Dr. Adam Burgess
18 July 2021
Our youth’s health and obesity
Ganjeh, Parisa, et al. “Physical Activity Improves Mental Health in Children and Adolescents Irrespective of the Diagnosis of Attention Deficit Hyperactivity Disorder (ADHD)-A Multi-Wave Analysis Using Data from the KiGGS Study.” International Journal of Environmental Research and Public Health, vol. 18, no. 5, 2021, p. 2207.
In the article, Physical Activity Improves Mental Health in Children and Adolescents Irrespective of the Diagnosis of Attention Deficit Hyperactivity Disorder (ADHD)—A Multi-Wave Analysis Using Data from the KiGGS Study, a group of experts are explaining the correlation between physical activity and a child’s mental health. The main point in this article was showing the data that was collected and analyzed to try to show if there was a correlation between physical activity and mental health issues in the youth. It shows how the research was conducted as well as the results of those studies. In conclusion they found that children who showed a higher level of physical activity had less issues at school and with overall mental health and interactions with others.
In the article, Physical Activity Improves Mental Health in Children and Adolescents, the experts are addressing how mental health can be linked to the amount of physical activity a child has from youth to adulthood. They include how long term affects like long term care for behavioral health and mental health issues have spiked health care issues for those who showed a low amount of physical activity in their youth. The data they collected from different age groups and the results show that children with mental health issues like ADHD and are more common among children who lack physical activity then those who do not. Also, the results showed with kids who did not have high physical activity had more issues with interacting with others, behavior, trouble staying focused, and even image issues. In conclusion, they found that there have been proven risks associated with physical activity and mental health issues to include ADHD.
This article was very helpful in giving me the information that I wanted to see conducted. I knew that our youth numbers were spiking when it came to obesity but wanted to find an article that showed how the decrease in physical activity can harm our children and their health. In this article the data has already been collected and analyzed and negative results can clearly be seen. This ties into my theory that we are showing more and more youth with not only common health issues like high blood pressure, high cholesterol, and insulin issues, but also mental health affects as well.
Zeller, Meg H., and Avani C. Modi. “Predictors of Health-Related Quality of Life in Obese Youth*.” Obesity, vol. 14, no. 1, 2006, pp. 122-30. ProQuest, http://ezproxy.library.csn.edu/login?url=https://www-proquest-com.ezproxy.library.csn.edu/scholarly-journals/predictors-health-related-quality-life-obese/docview/1030444572/se-2?accountid=27953, doi:http://dx.doi.org.ezproxy.library.csn.edu/10.1038/oby.2006.15.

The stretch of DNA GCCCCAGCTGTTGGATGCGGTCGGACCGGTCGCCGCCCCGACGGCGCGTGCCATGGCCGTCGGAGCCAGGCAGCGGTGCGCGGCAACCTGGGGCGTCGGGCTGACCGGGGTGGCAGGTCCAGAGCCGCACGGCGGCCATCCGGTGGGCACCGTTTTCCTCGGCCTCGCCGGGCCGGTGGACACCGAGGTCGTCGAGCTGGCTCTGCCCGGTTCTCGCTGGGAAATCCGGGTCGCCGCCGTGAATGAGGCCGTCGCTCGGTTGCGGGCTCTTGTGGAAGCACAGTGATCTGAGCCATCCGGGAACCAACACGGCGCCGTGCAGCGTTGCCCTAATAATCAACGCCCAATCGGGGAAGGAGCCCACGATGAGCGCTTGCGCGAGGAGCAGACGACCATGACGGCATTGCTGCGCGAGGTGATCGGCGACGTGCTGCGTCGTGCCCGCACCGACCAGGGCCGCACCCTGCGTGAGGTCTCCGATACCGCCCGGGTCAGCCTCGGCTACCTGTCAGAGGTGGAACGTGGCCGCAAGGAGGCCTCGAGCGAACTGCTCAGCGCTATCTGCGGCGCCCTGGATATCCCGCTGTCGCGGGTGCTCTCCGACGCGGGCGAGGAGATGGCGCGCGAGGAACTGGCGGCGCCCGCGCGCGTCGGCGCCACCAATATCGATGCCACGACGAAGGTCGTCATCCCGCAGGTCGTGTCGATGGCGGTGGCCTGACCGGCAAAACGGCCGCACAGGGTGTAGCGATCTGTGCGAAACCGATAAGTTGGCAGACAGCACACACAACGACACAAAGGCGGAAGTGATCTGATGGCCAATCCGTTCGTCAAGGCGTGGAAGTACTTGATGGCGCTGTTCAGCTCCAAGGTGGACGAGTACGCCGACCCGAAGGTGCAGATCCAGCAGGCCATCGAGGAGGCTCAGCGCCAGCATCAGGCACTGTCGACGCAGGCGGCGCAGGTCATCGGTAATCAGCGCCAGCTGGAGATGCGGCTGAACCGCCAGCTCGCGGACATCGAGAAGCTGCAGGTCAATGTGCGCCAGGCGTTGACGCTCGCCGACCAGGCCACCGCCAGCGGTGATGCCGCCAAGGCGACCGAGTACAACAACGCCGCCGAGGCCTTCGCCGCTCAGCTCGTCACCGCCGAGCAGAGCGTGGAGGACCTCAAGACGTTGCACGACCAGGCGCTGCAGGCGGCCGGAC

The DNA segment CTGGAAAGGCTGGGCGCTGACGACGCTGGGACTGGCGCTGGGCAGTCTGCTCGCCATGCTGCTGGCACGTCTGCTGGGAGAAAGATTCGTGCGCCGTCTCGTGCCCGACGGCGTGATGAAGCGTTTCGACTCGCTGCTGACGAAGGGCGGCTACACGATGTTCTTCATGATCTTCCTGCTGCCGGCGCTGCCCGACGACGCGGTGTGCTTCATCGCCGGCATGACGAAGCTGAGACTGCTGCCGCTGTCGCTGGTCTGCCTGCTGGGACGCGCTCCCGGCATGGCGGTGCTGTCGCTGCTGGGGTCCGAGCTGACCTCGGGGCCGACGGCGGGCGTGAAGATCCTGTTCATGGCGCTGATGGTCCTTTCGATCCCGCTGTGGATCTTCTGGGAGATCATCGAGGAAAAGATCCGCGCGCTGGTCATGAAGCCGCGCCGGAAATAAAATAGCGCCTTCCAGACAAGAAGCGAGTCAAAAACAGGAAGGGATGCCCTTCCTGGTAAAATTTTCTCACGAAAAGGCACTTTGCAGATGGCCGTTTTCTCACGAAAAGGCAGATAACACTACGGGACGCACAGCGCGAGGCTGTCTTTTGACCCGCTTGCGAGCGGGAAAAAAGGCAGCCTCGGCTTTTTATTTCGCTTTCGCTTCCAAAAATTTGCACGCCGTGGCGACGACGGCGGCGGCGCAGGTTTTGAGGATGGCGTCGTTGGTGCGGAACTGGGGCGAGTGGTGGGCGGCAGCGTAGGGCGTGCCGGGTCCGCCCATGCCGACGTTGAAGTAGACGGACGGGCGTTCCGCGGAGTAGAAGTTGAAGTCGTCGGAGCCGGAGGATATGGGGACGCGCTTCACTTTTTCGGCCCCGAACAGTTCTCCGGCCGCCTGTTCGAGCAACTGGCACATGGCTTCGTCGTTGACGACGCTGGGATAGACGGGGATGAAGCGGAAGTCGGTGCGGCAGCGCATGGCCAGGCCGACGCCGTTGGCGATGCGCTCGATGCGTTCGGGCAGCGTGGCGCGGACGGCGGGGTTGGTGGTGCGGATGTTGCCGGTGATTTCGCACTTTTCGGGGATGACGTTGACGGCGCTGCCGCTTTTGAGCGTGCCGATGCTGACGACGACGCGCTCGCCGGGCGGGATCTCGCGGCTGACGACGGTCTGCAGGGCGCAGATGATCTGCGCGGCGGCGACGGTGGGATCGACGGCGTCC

In the article, “Predictors of Health-Related Quality of Life in Obese Youth”, Meg H. Zeller and Avani C. Modi discuss how the quality of a youth’s life is decreased with the increase in number of obese children. Studies are conducted to compare children who are obese versus those who are not and the data shows that obese children are showing a lower quality of life across the board. The four spectrums that are observed are physical, social, emotional, and schooling issues. In each category a child with obesity is showing to have more issues than that of children who are within a healthy weight range. The authors also include that while African Americans do show a higher percentage in obese children, it does not discriminate in being a large issue among all races and young adolescents. In conclusion, the increase in. obesity across the United States has tripled over the decades and the negative effects of this is decreasing the quality of life among our youth.
In this article, Meg H. Zeller and Avani C. Modi discuss how obesity has increased over time and how the negative health effects are not only affecting certain areas of a child’s life, but their overall quality of life. They include the four main areas that include social, emotional, physical, and schooling. In each of they go into detail of how a child becomes more susceptible to things like depression due to their struggles as an obese child. They emphasize how important it is to see how the rise in numbers not only spike in how many times a child with need health care, but also how a child will struggle the longer the issue goes unsolved or addressed.